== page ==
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Google Earth Blog
In 2006, Google bought Panoramio – a fast growing user community with geo-tagged photos from around the world to add to Google Earth and Maps so people could better identify locations through photos people had taken. Google hired all three of its developers and they helped them scale up the system to handle a much larger load of users and photos.
The Panoramio site grew at a much more rapid pace and the resulting photos have been a fantastic resource for people throughout the world. Many of the original Panoramio members are professional or enthusiast photographers who have enjoyed the online community associated with Panoramio. Google helped add many more community features and contests were held for the best photos. Panoramio had a very happy and growing community for several years, myself included. I have contributed thousands of photos to Panoramio over the years while traveling to the far corners of the world.
As most people know, in subsequent years Google has grown a lot, and in the process they have been getting a more corporate, and less community-friendly attitude. They have been closing down (or using the most common Google word: “deprecating”) products on a frequent basis. Shutting down products sometimes is necessary with technological progress, but there are better ways to help communities surrounding the products to transition to alternatives. Google could be doing a better job.
Last September, Google announced they would migrate users off Panoramio and have them use a new Google Maps based photography site they had built called Google Views. Google said everyone would be moved off Panoramio in the next year (2015), and they assured the Panoramio community they would not lose key features. But, the new Views site did not have many of the same community features Panoramio had developed, and the community did not at all like the new site. Google’s Brian McClendon tried to address the concerns. But, a petition was created by the Panoramio community and over 10,000 users signed the petition within a few weeks. However, Google said little in response to the petition even after several months.
Suddenly, this week, Google announced: “After listening to community feedback about the future of the platform, we’re pleased to let you know that there won’t be any immediate changes to Panoramio. Instead of aligning the community with Views, we’ve gone back to the drawing board to work on a more integrated solution that supports you and your content directly within Google Maps.” So, they aren’t going to immediately kill off Panoramio after all. But, this probably doesn’t mean Google will repair features that have been broken with Panoramio for months. It’s apparent this supposed reprieve has more to do with the new Google Photos platform and the fact Google is now going to close down Google Maps Views (according to this post) and putting panoramic photos into the Street View platform. Meanwhile, Google has to continue to rely on Panoramio for its huge archive of geo-referenced photos.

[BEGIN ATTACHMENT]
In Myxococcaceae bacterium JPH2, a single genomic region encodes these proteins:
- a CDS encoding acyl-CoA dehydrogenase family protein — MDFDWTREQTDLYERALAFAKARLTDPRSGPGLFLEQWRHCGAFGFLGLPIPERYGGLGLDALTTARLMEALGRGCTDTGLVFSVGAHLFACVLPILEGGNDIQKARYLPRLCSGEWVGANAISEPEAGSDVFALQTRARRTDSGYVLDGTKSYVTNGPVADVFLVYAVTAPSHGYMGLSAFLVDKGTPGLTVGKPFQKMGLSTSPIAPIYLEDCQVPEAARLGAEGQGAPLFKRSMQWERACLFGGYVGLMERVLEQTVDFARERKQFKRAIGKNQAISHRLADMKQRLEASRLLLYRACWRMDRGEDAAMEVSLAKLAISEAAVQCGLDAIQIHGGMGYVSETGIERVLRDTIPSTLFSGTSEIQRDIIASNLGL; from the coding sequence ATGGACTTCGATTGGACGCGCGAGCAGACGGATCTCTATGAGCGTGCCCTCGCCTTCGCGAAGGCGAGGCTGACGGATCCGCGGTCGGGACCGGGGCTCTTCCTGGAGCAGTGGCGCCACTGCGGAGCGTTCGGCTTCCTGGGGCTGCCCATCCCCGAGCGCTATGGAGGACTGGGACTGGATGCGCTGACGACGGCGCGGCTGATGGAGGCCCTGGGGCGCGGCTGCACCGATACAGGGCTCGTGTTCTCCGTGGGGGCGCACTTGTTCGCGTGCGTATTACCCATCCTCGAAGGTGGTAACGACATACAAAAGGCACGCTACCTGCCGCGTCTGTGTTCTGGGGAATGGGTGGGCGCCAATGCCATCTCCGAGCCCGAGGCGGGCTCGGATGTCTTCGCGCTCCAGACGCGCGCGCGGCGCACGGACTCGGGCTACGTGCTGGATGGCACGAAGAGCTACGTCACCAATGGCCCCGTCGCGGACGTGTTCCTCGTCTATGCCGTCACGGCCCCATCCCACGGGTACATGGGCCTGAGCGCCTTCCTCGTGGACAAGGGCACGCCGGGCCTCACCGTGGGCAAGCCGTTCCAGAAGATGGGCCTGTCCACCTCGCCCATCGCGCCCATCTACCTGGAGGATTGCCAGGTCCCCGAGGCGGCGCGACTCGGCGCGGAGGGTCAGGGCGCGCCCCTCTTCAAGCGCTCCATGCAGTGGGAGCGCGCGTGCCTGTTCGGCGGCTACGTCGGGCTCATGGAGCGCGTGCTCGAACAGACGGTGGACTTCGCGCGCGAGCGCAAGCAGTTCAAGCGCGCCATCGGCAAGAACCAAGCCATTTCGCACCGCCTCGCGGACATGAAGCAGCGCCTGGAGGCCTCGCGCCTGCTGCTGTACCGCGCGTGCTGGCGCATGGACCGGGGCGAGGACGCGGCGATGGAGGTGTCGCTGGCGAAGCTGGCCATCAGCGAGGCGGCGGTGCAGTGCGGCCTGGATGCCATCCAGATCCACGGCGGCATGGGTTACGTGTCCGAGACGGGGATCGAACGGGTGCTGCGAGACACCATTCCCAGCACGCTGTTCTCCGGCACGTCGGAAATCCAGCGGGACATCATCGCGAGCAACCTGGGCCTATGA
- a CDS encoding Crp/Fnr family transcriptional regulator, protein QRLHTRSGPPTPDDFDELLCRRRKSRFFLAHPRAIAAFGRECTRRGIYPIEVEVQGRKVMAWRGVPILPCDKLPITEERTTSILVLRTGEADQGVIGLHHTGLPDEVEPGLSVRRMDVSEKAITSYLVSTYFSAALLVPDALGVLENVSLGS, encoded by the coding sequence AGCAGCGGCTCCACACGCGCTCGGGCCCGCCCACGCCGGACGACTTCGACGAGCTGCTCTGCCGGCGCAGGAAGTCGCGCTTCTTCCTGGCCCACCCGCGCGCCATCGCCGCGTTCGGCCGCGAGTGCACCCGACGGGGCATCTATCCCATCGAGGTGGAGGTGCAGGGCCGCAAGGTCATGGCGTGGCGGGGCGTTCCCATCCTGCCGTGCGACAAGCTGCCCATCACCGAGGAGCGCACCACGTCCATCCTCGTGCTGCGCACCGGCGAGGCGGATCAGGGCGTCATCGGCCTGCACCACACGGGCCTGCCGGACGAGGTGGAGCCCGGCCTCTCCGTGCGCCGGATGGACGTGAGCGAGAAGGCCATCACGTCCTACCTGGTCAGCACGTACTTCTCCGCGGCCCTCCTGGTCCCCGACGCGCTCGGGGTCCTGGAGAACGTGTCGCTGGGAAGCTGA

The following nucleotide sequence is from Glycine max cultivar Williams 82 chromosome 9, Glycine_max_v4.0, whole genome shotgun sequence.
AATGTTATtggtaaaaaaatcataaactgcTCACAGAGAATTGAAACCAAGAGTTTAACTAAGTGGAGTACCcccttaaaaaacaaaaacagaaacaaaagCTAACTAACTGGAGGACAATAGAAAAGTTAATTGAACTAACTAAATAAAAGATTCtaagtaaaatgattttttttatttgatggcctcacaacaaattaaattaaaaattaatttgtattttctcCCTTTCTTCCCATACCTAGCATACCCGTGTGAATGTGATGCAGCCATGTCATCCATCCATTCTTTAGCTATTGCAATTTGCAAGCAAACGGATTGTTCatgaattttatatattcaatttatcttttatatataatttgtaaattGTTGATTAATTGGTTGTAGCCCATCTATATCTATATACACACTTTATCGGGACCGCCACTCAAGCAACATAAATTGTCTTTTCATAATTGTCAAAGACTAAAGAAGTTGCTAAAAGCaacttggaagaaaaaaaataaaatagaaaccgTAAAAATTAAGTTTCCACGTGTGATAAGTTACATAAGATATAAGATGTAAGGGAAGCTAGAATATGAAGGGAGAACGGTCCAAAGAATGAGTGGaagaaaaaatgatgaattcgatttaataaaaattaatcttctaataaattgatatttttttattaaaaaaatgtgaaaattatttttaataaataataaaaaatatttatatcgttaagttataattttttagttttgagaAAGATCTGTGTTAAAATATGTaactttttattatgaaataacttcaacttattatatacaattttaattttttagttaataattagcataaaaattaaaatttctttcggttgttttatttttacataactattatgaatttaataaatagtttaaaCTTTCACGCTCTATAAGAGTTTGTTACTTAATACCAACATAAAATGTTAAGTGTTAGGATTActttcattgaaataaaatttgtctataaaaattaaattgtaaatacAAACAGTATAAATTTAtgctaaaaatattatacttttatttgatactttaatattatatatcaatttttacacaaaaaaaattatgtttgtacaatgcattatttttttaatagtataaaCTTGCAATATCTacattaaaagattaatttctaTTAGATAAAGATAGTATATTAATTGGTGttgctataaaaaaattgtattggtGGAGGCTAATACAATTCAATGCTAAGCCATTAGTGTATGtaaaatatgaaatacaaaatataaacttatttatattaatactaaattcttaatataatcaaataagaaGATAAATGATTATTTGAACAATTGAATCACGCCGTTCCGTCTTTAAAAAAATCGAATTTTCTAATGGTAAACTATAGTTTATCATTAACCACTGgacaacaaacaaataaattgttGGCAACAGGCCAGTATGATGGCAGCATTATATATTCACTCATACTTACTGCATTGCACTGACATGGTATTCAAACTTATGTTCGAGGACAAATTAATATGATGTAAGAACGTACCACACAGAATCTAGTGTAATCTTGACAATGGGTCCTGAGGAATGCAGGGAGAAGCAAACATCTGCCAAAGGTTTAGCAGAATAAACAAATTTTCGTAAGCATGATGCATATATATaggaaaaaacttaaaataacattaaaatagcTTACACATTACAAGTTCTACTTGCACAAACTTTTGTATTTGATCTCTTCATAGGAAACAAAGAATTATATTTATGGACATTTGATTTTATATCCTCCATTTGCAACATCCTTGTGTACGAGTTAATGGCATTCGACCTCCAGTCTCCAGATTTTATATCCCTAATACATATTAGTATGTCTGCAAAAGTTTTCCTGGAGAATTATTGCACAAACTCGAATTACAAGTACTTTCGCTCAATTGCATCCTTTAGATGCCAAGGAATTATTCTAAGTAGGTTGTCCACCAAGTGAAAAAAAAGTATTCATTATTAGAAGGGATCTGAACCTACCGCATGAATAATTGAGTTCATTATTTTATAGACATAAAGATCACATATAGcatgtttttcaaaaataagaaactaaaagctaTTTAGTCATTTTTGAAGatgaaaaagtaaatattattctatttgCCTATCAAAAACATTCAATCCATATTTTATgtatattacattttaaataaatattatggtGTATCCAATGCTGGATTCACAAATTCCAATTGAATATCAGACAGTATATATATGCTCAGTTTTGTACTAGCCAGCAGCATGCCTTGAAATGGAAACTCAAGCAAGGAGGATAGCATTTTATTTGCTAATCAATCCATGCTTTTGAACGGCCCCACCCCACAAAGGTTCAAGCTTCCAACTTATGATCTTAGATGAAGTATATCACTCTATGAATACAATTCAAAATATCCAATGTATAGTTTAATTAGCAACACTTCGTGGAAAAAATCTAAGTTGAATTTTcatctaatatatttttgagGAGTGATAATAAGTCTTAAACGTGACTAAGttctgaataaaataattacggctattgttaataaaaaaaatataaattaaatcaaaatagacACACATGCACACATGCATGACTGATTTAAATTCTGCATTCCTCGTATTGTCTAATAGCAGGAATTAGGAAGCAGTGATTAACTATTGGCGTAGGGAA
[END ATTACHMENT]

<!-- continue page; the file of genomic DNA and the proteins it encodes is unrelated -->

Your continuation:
So, although Google won’t be killing off Panoramio as planned this summer, there is no guarantee the stay of execution will be held off indefinitely (unlikely even). Let’s hope the additional time will give Googlers the opportunity to think of innovative ways to capture the essence of Panoramio – maybe even re-use the name – in the transition to their next photo mapping product. An even better step would be to at least address some of the problems with the current Panoramio product that has been plaguing the community in the meantime.
Google has updated its ‘Monthly Google Earth Imagery Updates’ map to show the May 2015 updates. As always, this does not necessarily mean that the imagery in question was captured in May. For more on what the map shows see our Understanding Google’s Imagery Updates map series of posts.
As we mentioned earlier this week, Google Maps Gallery has removed all maps from Google Maps Engine from the gallery. This includes Google’s various imagery updates maps. However, since they usually use the same map and just update it each month, we already know the URL. In fact, there are two different maps they have used in the past and they updated both of them to show May’s updates. Map 1 Map 2.
Monthly Google Earth Imagery Updates – May 2015. Larger version.
To view it in Google Earth use this KML file.
We have already looked at a lot of interesting imagery in the May updates, including these posts:
The artwork of Jorge Rodriguez-Gerada in Google Earth
Post-earthquake Imagery of Nepal in Google Earth
New Nepal Imagery following May 12th Aftershock
Oil Slick from Oil Platform Explosion in Google Earth